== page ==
JB: Absolutely, you know, some things can be changed of course, with public policy, you know, you get the thing about public policy, it can change the speed of time <inaudible> can’t change the arrow of time, but it sort of compresses it somewhat. And you know, a set of incentives or penalties, like carbon prices, carbon taxes, capital incentive programs, you know, not taxing everything up front, but taxing at the back end, it accelerates plenty of things. Actually, a lot of these tools and techniques have been used on the oil & gas industry over a many, many years and they can be applied to many capital intensive activities, which is a lot of what the industrial revolution will involve. So, it seems to me, you know, you can make choices now, every choice you make, of course, has a consequence, you know, so it changes the total cost of an input or an output. And you've got to think carefully about is that a regressive tax or not? And is it acceptable politically? How do you do this? Is it a sin tax or not a sin tax? What is it? So, I think there are plenty of decisions to be made. And I think you can accelerate, probably a bit more of it, than we may think. Clearly, you know, we are not going to eliminate coal and gas at the flick of a switch. So, we have a choice, either we let that produce the carbon dioxide and methane, which would be we have to offset somewhere else. Or else we try and capture it all, bury the carbon dioxide, and forbid people from emitting methane, even inadvertently, from any source. Probably, we have to do both. And we should get on and do it. We know how to make carbon free hydrocarbons. It's just expensive. And maybe that's where public policy can come in, to just make that so make it so in the first instance, and then get on with the rest of the more complicated things we've got to do. We need to realize that some amount, and I, you know, it's impossible to predict how much, some amount of our energy will have to come from hydrocarbons for a reasonable number of years. Because that's where it comes 80% comes from it today. And we can't just switch it off like that the system is too big, too complex, for it to be adjusted in any way, significantly.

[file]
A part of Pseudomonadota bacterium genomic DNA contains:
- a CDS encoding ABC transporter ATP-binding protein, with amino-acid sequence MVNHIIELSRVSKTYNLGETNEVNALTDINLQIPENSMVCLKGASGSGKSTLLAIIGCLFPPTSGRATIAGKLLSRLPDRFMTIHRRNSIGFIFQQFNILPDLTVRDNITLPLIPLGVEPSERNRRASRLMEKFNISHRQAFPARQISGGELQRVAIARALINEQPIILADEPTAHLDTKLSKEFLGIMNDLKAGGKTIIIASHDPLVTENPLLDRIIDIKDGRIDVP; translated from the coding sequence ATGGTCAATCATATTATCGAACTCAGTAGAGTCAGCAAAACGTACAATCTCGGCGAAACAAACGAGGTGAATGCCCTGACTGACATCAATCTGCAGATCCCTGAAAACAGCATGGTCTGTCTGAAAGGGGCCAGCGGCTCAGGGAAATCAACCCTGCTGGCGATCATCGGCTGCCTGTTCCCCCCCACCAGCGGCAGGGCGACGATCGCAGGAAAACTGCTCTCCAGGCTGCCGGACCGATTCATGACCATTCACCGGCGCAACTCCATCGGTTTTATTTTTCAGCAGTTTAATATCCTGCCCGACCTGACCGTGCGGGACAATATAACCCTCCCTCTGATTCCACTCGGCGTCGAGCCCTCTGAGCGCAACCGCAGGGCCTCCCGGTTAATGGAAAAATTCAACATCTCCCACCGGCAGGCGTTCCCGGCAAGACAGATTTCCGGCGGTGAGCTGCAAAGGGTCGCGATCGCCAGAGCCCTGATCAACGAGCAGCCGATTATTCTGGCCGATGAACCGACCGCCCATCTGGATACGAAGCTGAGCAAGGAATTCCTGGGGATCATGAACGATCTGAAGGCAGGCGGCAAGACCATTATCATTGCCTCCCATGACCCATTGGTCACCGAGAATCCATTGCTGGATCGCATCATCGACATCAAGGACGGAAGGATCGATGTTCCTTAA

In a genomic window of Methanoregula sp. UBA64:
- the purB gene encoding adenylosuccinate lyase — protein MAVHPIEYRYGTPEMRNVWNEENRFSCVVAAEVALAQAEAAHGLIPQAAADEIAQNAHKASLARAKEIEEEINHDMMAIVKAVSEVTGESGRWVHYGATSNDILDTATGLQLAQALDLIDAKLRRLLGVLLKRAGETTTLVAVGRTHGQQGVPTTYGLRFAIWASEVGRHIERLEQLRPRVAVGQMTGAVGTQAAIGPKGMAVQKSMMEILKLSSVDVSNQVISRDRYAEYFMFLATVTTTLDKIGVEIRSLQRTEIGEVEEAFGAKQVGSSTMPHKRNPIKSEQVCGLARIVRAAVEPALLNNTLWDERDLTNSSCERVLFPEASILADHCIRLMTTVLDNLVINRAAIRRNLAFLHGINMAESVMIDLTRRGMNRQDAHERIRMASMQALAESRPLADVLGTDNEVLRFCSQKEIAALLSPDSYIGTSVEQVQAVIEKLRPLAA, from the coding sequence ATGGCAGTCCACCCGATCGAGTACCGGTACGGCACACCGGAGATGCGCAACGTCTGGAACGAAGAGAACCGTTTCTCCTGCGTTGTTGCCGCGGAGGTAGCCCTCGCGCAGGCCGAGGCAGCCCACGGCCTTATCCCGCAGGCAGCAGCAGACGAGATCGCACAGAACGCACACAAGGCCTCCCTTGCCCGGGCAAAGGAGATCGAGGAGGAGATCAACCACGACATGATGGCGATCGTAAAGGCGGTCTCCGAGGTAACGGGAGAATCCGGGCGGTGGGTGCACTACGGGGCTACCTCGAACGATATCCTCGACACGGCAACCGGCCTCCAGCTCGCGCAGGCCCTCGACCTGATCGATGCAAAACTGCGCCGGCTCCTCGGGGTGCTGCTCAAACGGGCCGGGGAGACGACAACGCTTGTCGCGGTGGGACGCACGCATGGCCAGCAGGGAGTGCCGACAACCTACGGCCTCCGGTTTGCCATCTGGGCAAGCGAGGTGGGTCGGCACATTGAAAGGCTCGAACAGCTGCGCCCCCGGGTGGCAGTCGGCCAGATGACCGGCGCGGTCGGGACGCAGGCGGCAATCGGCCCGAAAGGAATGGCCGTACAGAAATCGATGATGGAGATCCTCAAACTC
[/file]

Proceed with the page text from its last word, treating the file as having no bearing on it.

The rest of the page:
ML: So we've got much of the world which is now talking about net zero 2050. committing to in COP26 at the end of this year, in Glasgow, they're going to be lodging their nationally determined contributions, which is the formal plan that will lock that in as their goals. We've got other countries China, Brazil going for 2060. Between them that 78% of the global economy, that's a big chunk of the global economy shooting for either 2050 or 2060. Is it realistic? Is it realistic to think that the planet, the global economy can get to net zero? So net zero emissions, taking into account carbon capture, reforestation, but also dramatic reductions in emissions. If you were a betting man, which I don't think you are, which year would you think we could get there by?